Objectives: To compare knowledge and attitudes about asthma, self-management skills and impact of asthma on quality of life between patients managed in general practice (GP) and in a hospital clinic.
Design: Cross-sectional survey with six months' follow-up.
Patients and setting: 105 adults with asthma: 61 from the Alfred Hospital Asthma and Allergy Clinic, Melbourne, and 44 from nearby general practices, in 1994-1995.
Main outcome measures: Patient sociodemographic and clinical characteristics; patient knowledge, attitudes and beliefs about asthma; self-management skills; and impact of asthma on quality of life.
Results: GP patients were more educated (P = 0.04) and more likely to smoke (P = 0.04) and to have mild asthma (P = 0.04) than hospital patients; they were less likely to use theophylline (P = 0.006) and to have exercise limitation (P = 0.03), and had fewer previous hospital admissions (P = 0.01). Impact of asthma on quality of life was greater in the hospital group than in the GP group. At baseline, the GP group were less likely to have written asthma action plans (P = 0.018), and were less able to manage rapid onset attacks than the hospital group (P = 0.02). More subjects in the hospital group than the GP group felt their asthma was severe (P = 0.02) and were optimistic about their asthma improving (P = 0.03). GP patients increased their knowledge about asthma significantly (P = 0.002) over six months.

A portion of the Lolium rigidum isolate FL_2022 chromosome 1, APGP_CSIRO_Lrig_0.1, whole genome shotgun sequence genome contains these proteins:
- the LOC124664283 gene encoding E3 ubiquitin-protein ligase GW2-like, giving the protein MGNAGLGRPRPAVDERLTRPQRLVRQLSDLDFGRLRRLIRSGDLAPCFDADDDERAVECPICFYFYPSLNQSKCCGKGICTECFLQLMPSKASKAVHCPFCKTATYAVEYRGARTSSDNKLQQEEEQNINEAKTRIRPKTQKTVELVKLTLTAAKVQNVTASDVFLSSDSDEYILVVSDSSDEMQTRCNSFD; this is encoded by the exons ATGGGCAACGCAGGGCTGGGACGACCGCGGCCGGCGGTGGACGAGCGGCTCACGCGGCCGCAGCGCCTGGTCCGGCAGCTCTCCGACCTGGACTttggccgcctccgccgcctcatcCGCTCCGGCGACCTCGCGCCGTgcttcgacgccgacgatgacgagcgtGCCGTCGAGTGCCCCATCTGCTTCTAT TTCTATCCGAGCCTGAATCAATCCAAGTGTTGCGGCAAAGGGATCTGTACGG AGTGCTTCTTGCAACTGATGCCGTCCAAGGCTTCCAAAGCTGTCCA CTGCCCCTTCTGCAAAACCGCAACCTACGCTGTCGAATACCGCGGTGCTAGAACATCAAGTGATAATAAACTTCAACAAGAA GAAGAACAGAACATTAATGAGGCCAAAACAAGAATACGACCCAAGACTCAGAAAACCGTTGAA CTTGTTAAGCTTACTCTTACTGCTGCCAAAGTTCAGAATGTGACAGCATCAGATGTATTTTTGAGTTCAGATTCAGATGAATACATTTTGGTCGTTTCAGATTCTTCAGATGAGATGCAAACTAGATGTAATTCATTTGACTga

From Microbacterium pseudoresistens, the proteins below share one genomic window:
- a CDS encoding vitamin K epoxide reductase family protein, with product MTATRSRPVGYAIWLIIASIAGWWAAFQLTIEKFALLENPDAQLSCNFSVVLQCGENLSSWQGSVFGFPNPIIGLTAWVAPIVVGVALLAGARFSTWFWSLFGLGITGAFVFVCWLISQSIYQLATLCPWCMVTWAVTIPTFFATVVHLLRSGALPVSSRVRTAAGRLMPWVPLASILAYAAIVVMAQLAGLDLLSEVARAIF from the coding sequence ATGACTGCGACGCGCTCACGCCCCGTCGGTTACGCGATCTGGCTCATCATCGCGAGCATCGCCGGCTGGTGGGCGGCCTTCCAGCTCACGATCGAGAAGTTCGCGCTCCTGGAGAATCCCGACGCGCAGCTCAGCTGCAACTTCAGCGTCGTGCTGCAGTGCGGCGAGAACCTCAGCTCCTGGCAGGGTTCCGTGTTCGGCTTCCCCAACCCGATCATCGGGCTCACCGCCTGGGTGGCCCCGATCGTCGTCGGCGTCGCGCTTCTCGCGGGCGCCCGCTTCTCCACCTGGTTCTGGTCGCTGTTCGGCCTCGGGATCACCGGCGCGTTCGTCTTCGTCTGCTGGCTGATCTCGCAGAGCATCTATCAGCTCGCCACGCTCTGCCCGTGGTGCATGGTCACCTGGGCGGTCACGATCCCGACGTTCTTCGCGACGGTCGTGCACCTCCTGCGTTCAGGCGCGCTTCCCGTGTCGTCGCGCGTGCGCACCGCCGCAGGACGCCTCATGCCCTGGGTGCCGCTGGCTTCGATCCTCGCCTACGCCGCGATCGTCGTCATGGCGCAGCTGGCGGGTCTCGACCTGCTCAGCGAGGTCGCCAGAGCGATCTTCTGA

Conclusions: Patients with asthma managed in general practice and in hospital differ in clinical parameters, quality of life and attitudes to asthma. Future educational initiatives should take such differences into account.